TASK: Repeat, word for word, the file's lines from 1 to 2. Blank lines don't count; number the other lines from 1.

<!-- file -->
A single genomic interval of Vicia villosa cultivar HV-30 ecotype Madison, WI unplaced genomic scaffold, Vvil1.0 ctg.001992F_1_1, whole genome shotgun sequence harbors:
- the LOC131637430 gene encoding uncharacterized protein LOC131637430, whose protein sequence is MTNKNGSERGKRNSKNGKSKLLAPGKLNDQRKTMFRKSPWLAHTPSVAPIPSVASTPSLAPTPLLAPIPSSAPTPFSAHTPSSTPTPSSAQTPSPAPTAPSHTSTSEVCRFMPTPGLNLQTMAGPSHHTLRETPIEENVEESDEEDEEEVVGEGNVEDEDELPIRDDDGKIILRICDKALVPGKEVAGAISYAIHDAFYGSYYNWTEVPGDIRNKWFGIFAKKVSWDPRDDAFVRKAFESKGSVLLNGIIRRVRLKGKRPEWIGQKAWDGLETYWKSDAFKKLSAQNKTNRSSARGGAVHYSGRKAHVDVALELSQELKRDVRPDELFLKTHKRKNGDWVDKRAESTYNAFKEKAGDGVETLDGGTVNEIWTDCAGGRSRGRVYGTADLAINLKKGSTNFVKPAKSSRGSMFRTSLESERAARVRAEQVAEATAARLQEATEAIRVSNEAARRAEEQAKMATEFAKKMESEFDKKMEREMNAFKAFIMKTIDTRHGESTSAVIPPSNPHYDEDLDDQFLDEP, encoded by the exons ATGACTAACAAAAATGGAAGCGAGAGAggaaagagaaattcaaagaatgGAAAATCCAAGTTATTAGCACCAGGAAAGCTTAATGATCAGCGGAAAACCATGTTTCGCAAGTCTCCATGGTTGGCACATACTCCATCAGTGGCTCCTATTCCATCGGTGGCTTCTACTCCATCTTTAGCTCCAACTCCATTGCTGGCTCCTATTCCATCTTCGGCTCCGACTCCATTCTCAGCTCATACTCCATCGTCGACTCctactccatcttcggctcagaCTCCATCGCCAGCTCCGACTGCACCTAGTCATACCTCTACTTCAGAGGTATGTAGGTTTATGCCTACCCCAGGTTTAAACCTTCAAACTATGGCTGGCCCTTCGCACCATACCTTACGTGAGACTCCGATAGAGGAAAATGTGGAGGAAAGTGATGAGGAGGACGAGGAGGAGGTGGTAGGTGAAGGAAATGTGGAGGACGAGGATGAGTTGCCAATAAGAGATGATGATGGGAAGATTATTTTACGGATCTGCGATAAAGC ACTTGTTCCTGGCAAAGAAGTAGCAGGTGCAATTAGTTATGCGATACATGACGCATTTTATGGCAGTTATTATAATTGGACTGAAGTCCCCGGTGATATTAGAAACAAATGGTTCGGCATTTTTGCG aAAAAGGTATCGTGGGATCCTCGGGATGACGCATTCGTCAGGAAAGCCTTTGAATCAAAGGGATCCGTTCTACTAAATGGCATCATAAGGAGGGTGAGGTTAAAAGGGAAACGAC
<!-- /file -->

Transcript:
A single genomic interval of Vicia villosa cultivar HV-30 ecotype Madison, WI unplaced genomic scaffold, Vvil1.0 ctg.001992F_1_1, whole genome shotgun sequence harbors:
- the LOC131637430 gene encoding uncharacterized protein LOC131637430, whose protein sequence is MTNKNGSERGKRNSKNGKSKLLAPGKLNDQRKTMFRKSPWLAHTPSVAPIPSVASTPSLAPTPLLAPIPSSAPTPFSAHTPSSTPTPSSAQTPSPAPTAPSHTSTSEVCRFMPTPGLNLQTMAGPSHHTLRETPIEENVEESDEEDEEEVVGEGNVEDEDELPIRDDDGKIILRICDKALVPGKEVAGAISYAIHDAFYGSYYNWTEVPGDIRNKWFGIFAKKVSWDPRDDAFVRKAFESKGSVLLNGIIRRVRLKGKRPEWIGQKAWDGLETYWKSDAFKKLSAQNKTNRSSARGGAVHYSGRKAHVDVALELSQELKRDVRPDELFLKTHKRKNGDWVDKRAESTYNAFKEKAGDGVETLDGGTVNEIWTDCAGGRSRGRVYGTADLAINLKKGSTNFVKPAKSSRGSMFRTSLESERAARVRAEQVAEATAARLQEATEAIRVSNEAARRAEEQAKMATEFAKKMESEFDKKMEREMNAFKAFIMKTIDTRHGESTSAVIPPSNPHYDEDLDDQFLDEP, encoded by the exons ATGACTAACAAAAATGGAAGCGAGAGAggaaagagaaattcaaagaatgGAAAATCCAAGTTATTAGCACCAGGAAAGCTTAATGATCAGCGGAAAACCATGTTTCGCAAGTCTCCATGGTTGGCACATACTCCATCAGTGGCTCCTATTCCATCGGTGGCTTCTACTCCATCTTTAGCTCCAACTCCATTGCTGGCTCCTATTCCATCTTCGGCTCCGACTCCATTCTCAGCTCATACTCCATCGTCGACTCctactccatcttcggctcagaCTCCATCGCCAGCTCCGACTGCACCTAGTCATACCTCTACTTCAGAGGTATGTAGGTTTATGCCTACCCCAGGTTTAAACCTTCAAACTATGGCTGGCCCTTCGCACCATACCTTACGTGAGACTCCGATAGAGGAAAATGTGGAGGAAAGTGATGAGGAGGACGAGGAGGAGGTGGTAGGTGAAGGAAATGTGGAGGACGAGGATGAGTTGCCAATAAGAGATGATGATGGGAAGATTATTTTACGGATCTGCGATAAAGC ACTTGTTCCTGGCAAAGAAGTAGCAGGTGCAATTAGTTATGCGATACATGACGCATTTTATGGCAGTTATTATAATTGGACTGAAGTCCCCGGTGATATTAGAAACAAATGGTTCGGCATTTTTGCG aAAAAGGTATCGTGGGATCCTCGGGATGACGCATTCGTCAGGAAAGCCTTTGAATCAAAGGGATCCGTTCTACTAAATGGCATCATAAGGAGGGTGAGGTTAAAAGGGAAACGAC